Although newly elected House Republicans have vowed to cut spending, they also have advocated a stronger approach to China, which could mean bigger contracts for defense contractors such as Lockheed Martin and Northrop Grumman.
Bloomberg reported that Virginia Republican Randy Forbes, who may become head of the House Armed Services readiness subcommittee said, “We have to look at the totality” of China’s efforts. Once lawmakers look at emerging challenges from China such as cyber warfare, aircraft carriers and missiles, they’ll say, “We better be changing our readiness capability.”
House Republicans may place a “greater focus on modernization, research and development and looking at near-peer competitors than ongoing operations,” said Cord Sterling, vice president of the Aerospace Industries Association, which represents Lockheed, Raytheon and Northrop Grumman. “Strategic defense, including missile defense, space, shipbuilding and aircrafts are all areas where investment is needed to focus on near-peer threats,” he said.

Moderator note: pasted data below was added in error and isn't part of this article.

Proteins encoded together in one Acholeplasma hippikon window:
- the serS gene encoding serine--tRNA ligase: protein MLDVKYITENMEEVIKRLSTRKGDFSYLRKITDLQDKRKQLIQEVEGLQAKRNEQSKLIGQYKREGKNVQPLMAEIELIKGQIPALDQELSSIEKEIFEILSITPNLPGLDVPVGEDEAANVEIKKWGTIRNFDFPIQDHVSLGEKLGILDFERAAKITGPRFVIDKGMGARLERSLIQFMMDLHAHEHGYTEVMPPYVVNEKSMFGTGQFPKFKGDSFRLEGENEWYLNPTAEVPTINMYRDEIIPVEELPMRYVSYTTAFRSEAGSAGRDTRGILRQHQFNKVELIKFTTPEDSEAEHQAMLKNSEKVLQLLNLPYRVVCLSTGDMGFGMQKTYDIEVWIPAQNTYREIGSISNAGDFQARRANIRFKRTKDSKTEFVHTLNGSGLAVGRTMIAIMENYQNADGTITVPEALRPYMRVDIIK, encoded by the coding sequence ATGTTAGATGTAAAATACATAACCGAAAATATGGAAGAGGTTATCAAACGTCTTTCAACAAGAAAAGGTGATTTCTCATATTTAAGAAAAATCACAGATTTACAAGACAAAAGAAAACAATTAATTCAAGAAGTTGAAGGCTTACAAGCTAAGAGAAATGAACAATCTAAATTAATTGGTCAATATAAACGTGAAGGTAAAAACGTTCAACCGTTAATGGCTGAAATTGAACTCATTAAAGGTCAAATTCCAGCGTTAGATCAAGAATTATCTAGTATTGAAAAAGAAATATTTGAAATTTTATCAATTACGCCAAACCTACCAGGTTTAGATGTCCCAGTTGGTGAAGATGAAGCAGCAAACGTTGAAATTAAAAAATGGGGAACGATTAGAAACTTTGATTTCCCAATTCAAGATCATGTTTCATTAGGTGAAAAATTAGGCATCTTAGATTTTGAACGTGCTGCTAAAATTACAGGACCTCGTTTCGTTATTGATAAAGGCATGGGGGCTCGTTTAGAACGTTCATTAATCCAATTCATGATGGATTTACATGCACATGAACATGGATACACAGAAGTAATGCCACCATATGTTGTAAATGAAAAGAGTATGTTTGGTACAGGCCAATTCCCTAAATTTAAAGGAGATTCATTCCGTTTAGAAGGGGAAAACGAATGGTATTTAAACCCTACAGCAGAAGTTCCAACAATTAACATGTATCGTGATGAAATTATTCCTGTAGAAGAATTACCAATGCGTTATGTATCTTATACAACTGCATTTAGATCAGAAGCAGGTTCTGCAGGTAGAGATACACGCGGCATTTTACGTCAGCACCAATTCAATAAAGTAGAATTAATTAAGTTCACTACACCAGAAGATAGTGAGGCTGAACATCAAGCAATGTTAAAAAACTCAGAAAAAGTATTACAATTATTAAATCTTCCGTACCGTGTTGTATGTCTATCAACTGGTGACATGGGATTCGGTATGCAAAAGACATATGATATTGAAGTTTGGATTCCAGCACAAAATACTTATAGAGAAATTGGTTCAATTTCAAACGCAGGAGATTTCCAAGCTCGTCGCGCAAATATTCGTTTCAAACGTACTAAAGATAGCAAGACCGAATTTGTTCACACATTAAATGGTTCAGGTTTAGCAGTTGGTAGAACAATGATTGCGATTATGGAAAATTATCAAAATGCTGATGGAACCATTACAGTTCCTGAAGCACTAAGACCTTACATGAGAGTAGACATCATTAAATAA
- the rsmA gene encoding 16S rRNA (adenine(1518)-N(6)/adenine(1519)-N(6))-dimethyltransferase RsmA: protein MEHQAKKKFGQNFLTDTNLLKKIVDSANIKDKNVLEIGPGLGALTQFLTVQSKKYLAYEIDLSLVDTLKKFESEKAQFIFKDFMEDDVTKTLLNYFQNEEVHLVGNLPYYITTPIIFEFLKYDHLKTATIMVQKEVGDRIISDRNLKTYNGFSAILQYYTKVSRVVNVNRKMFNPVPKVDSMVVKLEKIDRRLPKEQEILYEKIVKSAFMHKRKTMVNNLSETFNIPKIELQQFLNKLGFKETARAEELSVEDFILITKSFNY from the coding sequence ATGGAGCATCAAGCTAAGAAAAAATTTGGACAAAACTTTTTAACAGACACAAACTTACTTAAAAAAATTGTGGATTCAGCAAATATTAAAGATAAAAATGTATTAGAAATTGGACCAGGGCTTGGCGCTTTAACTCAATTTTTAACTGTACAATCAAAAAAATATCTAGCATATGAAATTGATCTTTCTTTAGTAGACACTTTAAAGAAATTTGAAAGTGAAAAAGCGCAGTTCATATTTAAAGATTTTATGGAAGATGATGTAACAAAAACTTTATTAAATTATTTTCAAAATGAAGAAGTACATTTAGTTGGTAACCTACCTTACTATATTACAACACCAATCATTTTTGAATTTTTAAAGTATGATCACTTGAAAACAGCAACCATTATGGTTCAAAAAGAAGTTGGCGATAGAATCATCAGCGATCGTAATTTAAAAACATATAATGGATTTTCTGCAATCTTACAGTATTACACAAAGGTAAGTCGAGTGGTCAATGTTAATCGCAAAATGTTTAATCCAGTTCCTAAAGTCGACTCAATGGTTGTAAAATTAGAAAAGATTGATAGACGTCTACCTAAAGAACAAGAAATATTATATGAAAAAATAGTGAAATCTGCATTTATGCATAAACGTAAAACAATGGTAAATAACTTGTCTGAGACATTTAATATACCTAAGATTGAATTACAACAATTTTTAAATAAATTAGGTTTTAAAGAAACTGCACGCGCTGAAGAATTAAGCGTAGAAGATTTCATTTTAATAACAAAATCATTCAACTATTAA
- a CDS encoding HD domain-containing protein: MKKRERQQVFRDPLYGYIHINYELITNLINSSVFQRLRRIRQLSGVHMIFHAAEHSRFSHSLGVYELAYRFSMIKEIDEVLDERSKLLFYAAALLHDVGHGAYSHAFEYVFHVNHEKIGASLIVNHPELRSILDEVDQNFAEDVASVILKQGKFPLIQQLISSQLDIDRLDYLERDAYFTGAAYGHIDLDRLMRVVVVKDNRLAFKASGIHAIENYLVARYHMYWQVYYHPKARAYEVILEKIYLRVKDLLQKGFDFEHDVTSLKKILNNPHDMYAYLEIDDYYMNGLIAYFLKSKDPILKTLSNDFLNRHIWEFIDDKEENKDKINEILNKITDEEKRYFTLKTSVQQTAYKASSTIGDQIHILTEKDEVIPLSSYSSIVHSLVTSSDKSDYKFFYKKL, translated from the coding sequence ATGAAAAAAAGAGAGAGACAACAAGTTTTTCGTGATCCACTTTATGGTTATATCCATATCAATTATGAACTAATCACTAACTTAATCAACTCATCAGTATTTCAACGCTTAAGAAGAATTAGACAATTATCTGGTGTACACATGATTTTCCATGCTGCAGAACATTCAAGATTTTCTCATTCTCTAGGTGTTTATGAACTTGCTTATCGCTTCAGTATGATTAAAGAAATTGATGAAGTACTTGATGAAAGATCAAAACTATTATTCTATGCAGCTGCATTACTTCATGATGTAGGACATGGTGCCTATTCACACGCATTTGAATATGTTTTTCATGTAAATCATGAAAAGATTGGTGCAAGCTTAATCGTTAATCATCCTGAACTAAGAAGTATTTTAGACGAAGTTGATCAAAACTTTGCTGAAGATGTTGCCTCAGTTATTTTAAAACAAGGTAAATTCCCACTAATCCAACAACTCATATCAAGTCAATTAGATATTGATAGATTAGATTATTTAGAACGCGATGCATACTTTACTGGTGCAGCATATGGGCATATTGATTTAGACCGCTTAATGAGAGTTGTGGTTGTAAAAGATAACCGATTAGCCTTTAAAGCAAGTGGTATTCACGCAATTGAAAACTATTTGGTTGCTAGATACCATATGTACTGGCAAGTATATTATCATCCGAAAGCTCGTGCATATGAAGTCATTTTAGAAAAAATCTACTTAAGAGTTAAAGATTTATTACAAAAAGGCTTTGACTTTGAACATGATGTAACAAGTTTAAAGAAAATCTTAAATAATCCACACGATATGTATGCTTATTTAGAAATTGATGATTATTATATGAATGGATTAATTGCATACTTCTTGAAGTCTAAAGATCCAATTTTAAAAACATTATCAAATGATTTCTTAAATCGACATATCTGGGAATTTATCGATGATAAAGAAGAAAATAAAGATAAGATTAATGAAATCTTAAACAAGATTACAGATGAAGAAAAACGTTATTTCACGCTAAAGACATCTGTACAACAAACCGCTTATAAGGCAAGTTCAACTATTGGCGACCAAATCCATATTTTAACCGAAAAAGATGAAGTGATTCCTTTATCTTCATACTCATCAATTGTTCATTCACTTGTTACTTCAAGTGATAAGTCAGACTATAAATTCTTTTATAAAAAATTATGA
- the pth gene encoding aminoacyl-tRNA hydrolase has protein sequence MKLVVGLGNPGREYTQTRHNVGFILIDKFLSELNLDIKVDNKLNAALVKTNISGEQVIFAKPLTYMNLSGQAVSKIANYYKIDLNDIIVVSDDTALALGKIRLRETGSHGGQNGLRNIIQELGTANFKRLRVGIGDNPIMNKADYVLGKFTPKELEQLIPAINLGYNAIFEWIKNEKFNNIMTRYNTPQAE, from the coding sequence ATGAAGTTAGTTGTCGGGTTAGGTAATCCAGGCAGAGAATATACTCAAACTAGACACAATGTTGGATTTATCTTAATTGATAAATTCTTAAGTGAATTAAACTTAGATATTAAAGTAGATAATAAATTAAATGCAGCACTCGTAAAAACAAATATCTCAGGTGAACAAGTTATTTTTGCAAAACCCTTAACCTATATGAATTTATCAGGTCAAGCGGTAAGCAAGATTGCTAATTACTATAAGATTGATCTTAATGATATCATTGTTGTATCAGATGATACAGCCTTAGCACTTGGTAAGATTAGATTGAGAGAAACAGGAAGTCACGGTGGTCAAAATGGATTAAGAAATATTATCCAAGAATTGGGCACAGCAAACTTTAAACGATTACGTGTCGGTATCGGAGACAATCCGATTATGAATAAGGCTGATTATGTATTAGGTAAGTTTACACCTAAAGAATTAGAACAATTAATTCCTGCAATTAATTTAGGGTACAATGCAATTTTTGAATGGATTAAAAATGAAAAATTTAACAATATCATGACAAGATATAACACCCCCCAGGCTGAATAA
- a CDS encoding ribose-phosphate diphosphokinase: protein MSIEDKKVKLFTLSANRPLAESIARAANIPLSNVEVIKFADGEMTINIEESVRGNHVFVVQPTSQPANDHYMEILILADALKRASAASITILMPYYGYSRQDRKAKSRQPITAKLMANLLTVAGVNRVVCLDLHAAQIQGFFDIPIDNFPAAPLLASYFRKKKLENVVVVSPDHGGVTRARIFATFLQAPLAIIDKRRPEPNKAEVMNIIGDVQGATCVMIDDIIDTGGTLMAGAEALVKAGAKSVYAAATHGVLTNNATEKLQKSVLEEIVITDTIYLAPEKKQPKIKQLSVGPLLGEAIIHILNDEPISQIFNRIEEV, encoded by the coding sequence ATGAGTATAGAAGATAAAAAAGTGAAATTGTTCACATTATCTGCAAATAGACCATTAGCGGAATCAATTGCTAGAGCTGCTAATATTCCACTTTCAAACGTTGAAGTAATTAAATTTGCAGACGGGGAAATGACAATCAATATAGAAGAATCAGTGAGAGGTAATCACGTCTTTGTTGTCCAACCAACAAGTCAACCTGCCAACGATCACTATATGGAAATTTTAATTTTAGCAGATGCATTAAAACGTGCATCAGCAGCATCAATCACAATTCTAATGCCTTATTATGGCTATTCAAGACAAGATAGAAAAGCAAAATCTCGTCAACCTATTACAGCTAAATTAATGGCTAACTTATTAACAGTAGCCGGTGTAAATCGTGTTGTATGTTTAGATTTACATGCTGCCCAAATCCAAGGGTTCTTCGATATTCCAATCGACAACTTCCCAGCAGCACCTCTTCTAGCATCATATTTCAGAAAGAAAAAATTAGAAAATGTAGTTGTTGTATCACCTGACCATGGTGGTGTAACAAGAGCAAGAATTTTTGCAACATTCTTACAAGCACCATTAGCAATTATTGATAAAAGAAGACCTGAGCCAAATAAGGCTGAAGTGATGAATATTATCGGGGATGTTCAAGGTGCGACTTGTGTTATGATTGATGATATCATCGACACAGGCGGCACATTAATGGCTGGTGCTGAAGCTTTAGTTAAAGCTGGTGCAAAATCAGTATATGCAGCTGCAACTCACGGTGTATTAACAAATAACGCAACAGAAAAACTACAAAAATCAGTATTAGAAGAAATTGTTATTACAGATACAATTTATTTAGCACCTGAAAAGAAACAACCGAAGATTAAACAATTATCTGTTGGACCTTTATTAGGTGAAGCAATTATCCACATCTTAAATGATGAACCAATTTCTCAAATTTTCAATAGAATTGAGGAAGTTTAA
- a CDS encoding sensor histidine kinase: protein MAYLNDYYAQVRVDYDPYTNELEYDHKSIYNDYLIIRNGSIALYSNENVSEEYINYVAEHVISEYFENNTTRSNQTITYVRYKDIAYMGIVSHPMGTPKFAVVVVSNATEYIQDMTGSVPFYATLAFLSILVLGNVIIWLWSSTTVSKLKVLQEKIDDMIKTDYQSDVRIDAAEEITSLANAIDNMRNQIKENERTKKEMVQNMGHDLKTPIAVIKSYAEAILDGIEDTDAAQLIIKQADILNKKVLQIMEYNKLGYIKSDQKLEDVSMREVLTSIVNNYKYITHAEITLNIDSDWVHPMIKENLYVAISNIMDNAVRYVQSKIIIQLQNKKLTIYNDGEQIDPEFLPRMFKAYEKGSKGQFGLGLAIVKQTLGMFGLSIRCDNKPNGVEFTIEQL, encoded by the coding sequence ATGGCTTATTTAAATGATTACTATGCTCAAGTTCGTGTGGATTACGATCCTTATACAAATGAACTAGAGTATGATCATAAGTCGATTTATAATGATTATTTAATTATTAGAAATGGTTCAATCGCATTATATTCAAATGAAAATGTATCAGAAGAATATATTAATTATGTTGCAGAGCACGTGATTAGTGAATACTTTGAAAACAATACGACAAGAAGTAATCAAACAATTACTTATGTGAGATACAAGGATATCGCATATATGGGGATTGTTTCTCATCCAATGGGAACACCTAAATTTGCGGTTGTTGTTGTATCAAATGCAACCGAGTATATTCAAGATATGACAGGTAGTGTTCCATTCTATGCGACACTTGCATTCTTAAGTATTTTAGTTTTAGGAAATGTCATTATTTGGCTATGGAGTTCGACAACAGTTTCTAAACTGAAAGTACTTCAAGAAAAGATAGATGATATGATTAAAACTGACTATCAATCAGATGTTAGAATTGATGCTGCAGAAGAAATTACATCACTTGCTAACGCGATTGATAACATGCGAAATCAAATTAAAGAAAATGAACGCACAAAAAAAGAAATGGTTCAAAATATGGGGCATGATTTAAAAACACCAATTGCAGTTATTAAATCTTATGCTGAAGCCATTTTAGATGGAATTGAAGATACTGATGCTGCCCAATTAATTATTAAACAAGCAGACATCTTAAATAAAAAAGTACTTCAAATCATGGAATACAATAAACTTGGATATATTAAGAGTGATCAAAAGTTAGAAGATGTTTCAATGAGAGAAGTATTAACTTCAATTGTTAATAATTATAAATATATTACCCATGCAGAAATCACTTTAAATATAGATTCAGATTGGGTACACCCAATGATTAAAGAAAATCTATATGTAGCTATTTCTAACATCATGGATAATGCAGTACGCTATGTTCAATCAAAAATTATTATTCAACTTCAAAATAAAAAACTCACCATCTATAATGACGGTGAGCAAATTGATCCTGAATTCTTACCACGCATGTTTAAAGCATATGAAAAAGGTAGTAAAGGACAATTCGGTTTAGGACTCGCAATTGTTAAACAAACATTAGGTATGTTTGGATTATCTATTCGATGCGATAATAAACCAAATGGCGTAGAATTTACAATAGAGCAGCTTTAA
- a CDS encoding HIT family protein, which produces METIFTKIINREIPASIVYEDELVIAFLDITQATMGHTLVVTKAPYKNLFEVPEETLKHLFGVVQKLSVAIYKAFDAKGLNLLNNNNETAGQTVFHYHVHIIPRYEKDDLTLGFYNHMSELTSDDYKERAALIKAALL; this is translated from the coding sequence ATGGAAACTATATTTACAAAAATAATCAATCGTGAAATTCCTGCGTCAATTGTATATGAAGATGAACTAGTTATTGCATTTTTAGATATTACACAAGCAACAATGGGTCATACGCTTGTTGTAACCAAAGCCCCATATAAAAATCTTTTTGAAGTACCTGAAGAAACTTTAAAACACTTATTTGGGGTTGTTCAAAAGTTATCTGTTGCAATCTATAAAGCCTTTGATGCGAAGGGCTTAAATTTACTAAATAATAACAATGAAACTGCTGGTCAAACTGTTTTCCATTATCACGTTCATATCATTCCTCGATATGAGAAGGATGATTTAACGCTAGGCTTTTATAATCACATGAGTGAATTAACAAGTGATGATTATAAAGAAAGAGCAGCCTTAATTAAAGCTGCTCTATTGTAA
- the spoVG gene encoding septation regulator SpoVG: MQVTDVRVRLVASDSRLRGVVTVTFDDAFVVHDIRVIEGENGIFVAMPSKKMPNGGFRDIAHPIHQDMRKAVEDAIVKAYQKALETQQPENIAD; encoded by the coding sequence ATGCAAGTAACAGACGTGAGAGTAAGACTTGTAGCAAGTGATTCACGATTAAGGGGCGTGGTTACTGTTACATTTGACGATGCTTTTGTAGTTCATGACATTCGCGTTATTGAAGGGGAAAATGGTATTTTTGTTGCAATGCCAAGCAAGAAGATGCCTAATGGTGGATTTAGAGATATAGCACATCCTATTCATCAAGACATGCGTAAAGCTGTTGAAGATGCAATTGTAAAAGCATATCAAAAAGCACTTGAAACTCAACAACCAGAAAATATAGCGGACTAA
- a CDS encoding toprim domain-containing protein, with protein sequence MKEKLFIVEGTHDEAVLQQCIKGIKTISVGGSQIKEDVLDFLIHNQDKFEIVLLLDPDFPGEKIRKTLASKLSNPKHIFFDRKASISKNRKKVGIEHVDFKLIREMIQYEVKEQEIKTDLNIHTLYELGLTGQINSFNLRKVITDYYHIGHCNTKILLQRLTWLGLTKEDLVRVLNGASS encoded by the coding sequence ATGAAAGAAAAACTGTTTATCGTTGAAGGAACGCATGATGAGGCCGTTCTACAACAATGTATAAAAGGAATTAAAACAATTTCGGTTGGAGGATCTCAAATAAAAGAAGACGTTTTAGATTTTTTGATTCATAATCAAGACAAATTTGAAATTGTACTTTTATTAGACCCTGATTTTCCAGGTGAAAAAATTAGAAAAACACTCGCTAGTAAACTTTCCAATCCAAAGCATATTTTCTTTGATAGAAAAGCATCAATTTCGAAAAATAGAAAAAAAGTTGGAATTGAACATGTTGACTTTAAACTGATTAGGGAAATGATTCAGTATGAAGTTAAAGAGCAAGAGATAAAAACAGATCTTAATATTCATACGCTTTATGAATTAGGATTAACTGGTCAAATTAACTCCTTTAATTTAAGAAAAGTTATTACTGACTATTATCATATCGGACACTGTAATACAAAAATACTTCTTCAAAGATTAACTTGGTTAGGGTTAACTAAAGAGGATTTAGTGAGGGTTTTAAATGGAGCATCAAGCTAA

This expected focus will most likely mean a shifting of money toward weapon programs, rather than increased spending. This would benefit companies that create sea-based anti-missile systems, like Bethesda, Lockheed and Raytheon. Companies that manufacture submarines, destroyers and long- range drones, such as Northrop Grumman and General Dynamics could also benefit. Alliant Techsystems, which creates targets to test defenses against a supersonic Chinese anti-ship missile, might benefit as well Bloomberg reported.
China, which spends the second most on its military worldwide, is strengthening its military capabilities to extend its reach into the Indian Ocean and Pacific, the Pentagon said in an annual report to Congress in August. Republicans want the Pentagon to release more information on China’s strategy of developing weapons designed to deny U.S. forces access to areas near Chinese waters, according to Forbes.